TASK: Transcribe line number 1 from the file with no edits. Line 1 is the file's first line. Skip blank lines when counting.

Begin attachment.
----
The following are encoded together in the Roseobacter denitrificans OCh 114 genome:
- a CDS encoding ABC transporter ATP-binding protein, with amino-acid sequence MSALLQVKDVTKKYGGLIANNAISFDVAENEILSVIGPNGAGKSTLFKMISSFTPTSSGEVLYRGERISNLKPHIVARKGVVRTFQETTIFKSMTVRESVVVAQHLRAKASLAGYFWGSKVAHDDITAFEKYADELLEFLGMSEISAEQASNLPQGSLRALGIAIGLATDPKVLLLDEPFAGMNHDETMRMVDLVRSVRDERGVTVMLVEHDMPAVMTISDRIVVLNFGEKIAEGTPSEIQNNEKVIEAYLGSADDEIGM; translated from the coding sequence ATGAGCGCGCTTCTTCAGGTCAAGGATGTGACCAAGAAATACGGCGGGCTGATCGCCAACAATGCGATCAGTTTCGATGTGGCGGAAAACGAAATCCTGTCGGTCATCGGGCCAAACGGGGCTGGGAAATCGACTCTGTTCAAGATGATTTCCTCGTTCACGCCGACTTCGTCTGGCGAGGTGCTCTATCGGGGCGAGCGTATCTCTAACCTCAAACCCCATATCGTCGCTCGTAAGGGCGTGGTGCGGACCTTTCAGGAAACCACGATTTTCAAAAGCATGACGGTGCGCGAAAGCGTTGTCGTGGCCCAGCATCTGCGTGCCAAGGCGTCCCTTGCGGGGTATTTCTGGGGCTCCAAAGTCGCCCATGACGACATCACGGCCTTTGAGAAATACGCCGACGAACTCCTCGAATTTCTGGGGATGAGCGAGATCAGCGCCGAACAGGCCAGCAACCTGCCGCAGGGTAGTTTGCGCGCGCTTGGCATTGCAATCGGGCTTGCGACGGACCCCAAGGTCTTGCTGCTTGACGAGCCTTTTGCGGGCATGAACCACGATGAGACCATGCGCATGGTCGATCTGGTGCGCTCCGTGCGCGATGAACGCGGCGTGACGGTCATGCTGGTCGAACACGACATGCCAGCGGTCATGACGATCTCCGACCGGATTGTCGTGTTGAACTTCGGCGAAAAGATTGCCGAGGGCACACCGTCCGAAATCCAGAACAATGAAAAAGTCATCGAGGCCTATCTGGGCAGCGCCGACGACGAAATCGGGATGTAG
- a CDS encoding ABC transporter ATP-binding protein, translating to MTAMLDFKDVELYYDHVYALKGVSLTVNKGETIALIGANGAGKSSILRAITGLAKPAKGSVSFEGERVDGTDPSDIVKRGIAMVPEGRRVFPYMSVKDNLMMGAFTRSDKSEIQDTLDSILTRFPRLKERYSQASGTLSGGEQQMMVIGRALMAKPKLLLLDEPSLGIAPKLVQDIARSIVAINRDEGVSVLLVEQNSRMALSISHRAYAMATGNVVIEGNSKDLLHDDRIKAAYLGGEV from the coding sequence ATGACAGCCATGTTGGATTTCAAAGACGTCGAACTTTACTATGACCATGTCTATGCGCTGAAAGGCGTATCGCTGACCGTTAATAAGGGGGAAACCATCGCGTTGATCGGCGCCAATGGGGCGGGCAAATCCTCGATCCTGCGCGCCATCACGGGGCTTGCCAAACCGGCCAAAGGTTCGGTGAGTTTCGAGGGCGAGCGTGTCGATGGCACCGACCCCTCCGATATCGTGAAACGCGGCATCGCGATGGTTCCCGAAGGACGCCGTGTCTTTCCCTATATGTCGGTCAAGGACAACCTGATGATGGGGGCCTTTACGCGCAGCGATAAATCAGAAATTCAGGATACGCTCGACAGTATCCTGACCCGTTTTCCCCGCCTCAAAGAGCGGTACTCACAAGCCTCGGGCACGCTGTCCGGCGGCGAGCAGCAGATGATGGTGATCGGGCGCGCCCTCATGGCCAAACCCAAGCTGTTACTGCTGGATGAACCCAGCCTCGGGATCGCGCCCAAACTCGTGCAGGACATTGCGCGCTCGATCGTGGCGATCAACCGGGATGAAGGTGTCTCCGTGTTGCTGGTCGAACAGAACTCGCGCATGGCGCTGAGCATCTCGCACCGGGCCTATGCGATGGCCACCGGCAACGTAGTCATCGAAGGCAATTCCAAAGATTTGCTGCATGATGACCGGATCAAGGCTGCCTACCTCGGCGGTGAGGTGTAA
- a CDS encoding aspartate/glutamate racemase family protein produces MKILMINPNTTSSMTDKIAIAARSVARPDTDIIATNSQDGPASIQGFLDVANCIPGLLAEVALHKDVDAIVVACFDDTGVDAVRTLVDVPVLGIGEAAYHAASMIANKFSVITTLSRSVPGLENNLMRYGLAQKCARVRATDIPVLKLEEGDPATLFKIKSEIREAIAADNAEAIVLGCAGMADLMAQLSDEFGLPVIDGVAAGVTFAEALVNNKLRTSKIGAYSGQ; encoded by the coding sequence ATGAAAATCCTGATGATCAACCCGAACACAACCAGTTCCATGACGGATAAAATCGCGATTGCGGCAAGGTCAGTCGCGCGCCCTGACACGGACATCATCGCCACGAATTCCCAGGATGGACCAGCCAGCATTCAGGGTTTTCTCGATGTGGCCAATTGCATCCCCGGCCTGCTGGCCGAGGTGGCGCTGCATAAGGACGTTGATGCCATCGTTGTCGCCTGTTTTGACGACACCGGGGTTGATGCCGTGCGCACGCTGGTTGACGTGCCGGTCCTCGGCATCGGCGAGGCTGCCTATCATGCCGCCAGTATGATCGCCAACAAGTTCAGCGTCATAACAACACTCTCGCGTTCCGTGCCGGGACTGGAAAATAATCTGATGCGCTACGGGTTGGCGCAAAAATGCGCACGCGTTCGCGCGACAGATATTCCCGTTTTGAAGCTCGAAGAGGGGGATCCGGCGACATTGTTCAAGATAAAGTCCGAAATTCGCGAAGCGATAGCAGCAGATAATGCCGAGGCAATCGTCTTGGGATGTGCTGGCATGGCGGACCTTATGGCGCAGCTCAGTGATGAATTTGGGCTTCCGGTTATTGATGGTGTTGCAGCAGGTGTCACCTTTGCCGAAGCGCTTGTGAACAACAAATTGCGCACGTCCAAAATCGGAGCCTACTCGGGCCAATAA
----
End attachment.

The following are encoded together in the Roseobacter denitrificans OCh 114 genome: